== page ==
Coffee with Kerry: Trustee at Wellspring Settlement

Our Board of Trustees play a really important role in steering the organisation in the right direction. But what does the role actually involve? We grabbed a coffee with Kerry Rowe, one of the members to find out more.

Hi Kerry, thanks for meeting up today. Can you tell us what your role is at Wellspring Settlement?

Hi there, my role is the Joint Vice Chair of the Board of Trustees.

And what do you do as a day job?

I have come from 16 years community development experience in the Lawrence Weston area, focusing on community and educational activities.

When did you become a trustee at Wellspring Settlement?

I started on the Wellspring Healthy Living Centre Board in 2017. Then following the recent merger with Barton Hill Settlement, which brought together two incredible community assets, creating a really solid community foundation for the area, I stepped across to the new Wellspring Settlement Board.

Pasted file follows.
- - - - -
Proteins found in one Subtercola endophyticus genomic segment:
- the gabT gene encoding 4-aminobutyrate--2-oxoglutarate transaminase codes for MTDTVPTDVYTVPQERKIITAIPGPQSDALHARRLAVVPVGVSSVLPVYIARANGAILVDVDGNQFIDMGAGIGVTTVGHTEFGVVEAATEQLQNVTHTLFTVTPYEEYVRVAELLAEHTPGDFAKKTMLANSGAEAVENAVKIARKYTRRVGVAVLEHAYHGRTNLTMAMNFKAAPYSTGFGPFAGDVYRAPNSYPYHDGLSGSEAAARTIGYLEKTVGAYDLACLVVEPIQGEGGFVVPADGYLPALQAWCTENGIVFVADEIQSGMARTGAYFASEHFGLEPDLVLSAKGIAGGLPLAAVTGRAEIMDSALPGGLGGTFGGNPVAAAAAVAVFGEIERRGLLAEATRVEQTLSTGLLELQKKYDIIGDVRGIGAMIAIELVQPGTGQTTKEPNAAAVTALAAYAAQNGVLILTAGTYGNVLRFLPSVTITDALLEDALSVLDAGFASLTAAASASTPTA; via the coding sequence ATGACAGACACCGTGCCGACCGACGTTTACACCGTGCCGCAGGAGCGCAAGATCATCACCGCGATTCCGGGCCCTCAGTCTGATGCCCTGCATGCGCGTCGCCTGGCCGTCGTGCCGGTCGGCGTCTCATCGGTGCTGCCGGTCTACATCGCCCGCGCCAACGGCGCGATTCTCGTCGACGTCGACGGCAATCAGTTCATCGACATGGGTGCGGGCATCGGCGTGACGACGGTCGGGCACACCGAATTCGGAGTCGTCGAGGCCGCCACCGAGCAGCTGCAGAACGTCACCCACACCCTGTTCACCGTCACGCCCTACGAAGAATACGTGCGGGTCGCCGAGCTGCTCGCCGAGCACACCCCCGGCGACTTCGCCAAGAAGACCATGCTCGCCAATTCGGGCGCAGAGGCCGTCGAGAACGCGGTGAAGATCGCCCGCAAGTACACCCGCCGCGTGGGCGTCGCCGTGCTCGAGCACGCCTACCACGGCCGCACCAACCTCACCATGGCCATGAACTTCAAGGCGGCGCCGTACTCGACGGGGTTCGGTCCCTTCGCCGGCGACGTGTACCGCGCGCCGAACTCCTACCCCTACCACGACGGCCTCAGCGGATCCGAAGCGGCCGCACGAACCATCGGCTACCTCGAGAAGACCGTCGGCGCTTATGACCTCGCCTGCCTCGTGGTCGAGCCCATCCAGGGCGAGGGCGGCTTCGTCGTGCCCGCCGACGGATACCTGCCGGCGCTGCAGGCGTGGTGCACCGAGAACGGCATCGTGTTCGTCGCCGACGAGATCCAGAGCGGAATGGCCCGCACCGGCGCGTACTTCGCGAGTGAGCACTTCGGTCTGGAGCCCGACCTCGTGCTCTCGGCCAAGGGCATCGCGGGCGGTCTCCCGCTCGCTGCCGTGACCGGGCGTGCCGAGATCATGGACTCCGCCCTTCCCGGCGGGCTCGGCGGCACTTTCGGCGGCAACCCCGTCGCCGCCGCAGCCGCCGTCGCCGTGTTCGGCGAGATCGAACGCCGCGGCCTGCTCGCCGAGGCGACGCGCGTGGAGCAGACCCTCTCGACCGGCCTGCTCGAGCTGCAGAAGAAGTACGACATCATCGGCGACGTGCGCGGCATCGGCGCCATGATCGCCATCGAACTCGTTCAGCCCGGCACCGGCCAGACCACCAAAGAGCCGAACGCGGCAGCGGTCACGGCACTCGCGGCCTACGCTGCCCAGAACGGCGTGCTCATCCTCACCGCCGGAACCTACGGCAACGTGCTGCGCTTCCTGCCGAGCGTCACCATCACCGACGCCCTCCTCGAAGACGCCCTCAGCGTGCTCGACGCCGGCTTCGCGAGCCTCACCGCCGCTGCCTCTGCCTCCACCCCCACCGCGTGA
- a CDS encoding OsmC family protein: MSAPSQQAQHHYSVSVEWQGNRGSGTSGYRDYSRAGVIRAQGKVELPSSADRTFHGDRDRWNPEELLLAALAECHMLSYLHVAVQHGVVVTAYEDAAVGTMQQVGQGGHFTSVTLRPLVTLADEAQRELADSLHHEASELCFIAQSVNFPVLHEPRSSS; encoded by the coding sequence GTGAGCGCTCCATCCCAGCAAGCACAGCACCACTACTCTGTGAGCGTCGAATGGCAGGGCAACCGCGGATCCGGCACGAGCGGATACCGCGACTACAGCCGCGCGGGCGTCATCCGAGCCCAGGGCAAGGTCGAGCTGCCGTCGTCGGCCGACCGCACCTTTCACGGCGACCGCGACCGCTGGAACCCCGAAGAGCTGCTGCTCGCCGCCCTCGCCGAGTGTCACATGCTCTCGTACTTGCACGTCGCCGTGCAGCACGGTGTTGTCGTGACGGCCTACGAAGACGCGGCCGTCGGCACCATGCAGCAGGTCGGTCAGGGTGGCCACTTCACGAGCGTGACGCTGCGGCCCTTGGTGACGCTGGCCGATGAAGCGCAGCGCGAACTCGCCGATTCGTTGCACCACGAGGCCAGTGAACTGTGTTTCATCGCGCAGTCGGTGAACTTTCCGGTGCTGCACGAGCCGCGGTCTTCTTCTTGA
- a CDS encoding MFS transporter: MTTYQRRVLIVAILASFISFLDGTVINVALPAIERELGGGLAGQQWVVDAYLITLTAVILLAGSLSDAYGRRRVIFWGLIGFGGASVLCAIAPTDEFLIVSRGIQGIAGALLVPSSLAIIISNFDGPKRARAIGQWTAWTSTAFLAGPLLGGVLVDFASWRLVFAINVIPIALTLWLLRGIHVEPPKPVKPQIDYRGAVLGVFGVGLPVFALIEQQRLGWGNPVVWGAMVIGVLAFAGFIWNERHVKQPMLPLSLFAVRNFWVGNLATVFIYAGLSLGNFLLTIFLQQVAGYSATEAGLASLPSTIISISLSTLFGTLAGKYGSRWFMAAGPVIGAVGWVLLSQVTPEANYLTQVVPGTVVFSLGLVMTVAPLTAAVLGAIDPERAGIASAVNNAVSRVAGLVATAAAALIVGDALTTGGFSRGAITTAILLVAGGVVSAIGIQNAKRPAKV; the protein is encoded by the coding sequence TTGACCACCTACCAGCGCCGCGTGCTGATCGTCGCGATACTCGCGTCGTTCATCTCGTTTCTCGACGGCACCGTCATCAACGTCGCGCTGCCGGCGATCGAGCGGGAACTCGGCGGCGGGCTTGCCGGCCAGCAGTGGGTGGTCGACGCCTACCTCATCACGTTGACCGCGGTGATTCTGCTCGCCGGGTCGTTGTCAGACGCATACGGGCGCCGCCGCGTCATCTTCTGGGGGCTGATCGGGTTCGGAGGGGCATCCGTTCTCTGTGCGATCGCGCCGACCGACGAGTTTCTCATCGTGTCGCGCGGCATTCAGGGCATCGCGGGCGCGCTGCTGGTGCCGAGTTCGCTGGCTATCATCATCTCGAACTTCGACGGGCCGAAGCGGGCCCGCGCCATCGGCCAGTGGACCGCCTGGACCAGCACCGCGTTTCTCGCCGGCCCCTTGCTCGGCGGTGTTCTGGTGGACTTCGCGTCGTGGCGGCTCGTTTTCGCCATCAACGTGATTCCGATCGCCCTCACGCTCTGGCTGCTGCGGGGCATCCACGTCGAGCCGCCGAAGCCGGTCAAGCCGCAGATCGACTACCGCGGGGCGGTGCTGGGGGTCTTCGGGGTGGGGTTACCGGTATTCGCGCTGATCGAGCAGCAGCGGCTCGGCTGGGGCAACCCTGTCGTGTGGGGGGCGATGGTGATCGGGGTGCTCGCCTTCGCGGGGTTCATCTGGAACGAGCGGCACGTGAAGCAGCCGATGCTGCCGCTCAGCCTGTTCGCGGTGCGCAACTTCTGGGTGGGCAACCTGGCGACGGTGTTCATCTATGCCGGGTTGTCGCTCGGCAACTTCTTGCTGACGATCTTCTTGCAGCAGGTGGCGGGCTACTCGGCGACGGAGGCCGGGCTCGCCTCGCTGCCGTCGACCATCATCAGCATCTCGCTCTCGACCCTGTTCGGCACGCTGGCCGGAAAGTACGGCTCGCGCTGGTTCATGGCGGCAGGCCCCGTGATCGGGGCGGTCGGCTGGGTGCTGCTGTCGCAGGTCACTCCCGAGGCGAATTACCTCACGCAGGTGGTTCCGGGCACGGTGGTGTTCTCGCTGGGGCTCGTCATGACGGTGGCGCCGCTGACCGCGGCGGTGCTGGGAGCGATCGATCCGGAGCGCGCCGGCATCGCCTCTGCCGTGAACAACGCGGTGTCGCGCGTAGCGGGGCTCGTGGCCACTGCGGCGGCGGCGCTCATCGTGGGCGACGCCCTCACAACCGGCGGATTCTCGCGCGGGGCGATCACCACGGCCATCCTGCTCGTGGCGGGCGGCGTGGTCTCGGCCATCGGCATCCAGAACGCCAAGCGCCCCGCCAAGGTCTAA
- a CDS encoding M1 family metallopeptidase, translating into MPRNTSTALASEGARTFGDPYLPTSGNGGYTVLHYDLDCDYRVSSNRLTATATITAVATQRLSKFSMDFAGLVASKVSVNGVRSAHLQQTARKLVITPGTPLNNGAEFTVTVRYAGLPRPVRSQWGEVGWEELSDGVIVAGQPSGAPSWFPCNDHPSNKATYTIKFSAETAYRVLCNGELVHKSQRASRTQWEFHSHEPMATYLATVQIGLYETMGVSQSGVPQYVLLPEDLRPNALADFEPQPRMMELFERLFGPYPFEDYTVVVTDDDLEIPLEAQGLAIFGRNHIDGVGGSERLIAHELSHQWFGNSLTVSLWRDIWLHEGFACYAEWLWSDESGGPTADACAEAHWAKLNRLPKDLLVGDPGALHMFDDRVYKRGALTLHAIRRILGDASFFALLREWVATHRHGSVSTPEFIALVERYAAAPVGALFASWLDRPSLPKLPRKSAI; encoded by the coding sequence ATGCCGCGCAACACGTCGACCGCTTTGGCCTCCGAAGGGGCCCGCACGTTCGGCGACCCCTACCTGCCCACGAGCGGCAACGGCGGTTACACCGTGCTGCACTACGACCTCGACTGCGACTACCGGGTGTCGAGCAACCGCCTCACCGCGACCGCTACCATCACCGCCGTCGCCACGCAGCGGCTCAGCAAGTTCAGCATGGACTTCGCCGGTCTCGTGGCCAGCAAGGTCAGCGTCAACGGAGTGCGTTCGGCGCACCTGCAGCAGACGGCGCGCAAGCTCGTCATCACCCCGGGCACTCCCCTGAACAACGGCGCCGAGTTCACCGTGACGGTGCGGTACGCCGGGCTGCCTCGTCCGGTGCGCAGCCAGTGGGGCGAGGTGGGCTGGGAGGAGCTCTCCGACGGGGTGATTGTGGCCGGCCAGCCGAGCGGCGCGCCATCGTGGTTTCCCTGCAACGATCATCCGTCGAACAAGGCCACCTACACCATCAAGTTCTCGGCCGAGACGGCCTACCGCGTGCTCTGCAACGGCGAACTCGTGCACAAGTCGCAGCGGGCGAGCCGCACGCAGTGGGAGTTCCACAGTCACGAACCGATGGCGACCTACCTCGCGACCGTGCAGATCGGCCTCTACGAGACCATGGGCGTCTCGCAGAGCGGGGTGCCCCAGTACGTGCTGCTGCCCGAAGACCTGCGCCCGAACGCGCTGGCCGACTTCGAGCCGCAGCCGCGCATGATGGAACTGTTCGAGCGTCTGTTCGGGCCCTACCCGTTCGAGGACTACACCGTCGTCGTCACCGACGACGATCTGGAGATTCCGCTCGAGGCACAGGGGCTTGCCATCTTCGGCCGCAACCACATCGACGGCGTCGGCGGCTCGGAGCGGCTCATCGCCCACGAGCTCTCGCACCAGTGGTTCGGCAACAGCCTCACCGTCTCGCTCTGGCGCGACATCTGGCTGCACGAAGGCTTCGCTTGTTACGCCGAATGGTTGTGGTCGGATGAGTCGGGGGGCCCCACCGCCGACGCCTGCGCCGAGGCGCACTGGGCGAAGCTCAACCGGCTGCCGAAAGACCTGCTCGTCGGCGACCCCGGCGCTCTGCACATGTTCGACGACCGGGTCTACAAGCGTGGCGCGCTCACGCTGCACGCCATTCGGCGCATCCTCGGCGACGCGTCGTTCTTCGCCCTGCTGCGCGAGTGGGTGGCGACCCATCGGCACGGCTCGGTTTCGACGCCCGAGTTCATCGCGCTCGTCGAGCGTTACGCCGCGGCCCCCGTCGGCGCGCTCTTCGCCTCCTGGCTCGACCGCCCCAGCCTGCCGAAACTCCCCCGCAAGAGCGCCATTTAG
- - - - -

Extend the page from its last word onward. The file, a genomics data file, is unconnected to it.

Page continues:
What made you want to become a member of the Board?

I was going to Wellspring Healthy Living centre where my GP is. I was using the building quite a lot and, was always very interested in the mix of activities that went on there.

It was clearly more than just a GP in that building, but it’s not always obvious what the different things are. So, I looked into it a bit more, and realised it was a really great organisation, doing great things. Then a friend of mine sent me a message saying, ‘Oh, they’re looking for trustees. You know, you’ve been talking about them a lot, maybe you should go and have a look’. So I did.

There will be some people reading this who have no idea what a trustee does. Just give a kind of a basic outline of how it looks and works.

Well there is a monthly meeting, ideally in person, but we met on Zoom through the pandemic. We get together, and we have an agenda that we work through during the meetings.